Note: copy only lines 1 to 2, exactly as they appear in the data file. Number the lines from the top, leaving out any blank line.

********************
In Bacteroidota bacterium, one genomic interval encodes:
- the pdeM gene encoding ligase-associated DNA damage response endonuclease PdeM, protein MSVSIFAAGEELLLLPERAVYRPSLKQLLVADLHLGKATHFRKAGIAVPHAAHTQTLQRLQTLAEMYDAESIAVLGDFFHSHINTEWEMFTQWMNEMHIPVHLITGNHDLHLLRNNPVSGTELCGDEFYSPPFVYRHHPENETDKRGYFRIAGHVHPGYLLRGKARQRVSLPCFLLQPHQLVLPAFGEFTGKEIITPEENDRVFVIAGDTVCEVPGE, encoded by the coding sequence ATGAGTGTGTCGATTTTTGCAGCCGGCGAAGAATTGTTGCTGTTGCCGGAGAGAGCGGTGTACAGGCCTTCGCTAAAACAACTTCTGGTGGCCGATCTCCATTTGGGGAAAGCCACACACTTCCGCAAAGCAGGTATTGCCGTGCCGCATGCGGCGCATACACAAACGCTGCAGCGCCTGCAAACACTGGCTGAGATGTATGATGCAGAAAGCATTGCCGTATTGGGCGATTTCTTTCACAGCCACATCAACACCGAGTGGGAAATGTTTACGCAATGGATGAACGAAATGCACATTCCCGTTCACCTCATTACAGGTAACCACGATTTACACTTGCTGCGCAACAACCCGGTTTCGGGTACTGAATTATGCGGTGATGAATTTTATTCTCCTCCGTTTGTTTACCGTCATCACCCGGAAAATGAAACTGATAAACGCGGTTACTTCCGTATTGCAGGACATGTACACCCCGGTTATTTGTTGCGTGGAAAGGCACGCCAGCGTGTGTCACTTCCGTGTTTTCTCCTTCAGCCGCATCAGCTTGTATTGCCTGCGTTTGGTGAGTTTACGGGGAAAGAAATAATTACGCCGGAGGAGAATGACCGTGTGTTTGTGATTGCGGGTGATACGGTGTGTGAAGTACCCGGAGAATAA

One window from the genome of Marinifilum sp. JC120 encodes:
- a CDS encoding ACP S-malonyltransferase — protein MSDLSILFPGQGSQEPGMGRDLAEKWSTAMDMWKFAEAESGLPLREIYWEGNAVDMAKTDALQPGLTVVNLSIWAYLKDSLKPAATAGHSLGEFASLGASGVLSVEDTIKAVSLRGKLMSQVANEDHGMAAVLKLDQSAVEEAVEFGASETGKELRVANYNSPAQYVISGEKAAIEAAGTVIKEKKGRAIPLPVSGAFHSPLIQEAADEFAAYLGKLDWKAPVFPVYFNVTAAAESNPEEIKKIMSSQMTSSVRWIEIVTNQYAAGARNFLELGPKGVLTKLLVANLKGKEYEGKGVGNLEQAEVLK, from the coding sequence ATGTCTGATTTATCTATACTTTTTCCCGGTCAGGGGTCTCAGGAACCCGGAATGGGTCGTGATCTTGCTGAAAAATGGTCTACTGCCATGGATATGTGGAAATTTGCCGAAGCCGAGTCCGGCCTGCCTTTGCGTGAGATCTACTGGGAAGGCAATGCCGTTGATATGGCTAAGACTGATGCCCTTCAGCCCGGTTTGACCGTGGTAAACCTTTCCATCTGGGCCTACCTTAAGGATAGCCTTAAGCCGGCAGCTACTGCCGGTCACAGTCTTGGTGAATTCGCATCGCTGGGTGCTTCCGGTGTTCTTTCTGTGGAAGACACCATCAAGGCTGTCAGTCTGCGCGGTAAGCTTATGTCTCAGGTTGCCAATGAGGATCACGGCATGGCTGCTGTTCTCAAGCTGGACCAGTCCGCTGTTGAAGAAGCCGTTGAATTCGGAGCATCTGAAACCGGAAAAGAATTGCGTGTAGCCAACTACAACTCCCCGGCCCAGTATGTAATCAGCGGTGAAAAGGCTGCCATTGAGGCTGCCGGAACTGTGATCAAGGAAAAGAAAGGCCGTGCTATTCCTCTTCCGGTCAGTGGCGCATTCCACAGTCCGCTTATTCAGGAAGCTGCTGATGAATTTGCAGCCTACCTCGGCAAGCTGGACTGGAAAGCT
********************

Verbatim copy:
In Bacteroidota bacterium, one genomic interval encodes:
- the pdeM gene encoding ligase-associated DNA damage response endonuclease PdeM, protein MSVSIFAAGEELLLLPERAVYRPSLKQLLVADLHLGKATHFRKAGIAVPHAAHTQTLQRLQTLAEMYDAESIAVLGDFFHSHINTEWEMFTQWMNEMHIPVHLITGNHDLHLLRNNPVSGTELCGDEFYSPPFVYRHHPENETDKRGYFRIAGHVHPGYLLRGKARQRVSLPCFLLQPHQLVLPAFGEFTGKEIITPEENDRVFVIAGDTVCEVPGE, encoded by the coding sequence ATGAGTGTGTCGATTTTTGCAGCCGGCGAAGAATTGTTGCTGTTGCCGGAGAGAGCGGTGTACAGGCCTTCGCTAAAACAACTTCTGGTGGCCGATCTCCATTTGGGGAAAGCCACACACTTCCGCAAAGCAGGTATTGCCGTGCCGCATGCGGCGCATACACAAACGCTGCAGCGCCTGCAAACACTGGCTGAGATGTATGATGCAGAAAGCATTGCCGTATTGGGCGATTTCTTTCACAGCCACATCAACACCGAGTGGGAAATGTTTACGCAATGGATGAACGAAATGCACATTCCCGTTCACCTCATTACAGGTAACCACGATTTACACTTGCTGCGCAACAACCCGGTTTCGGGTACTGAATTATGCGGTGATGAATTTTATTCTCCTCCGTTTGTTTACCGTCATCACCCGGAAAATGAAACTGATAAACGCGGTTACTTCCGTATTGCAGGACATGTACACCCCGGTTATTTGTTGCGTGGAAAGGCACGCCAGCGTGTGTCACTTCCGTGTTTTCTCCTTCAGCCGCATCAGCTTGTATTGCCTGCGTTTGGTGAGTTTACGGGGAAAGAAATAATTACGCCGGAGGAGAATGACCGTGTGTTTGTGATTGCGGGTGATACGGTGTGTGAAGTACCCGGAGAATAA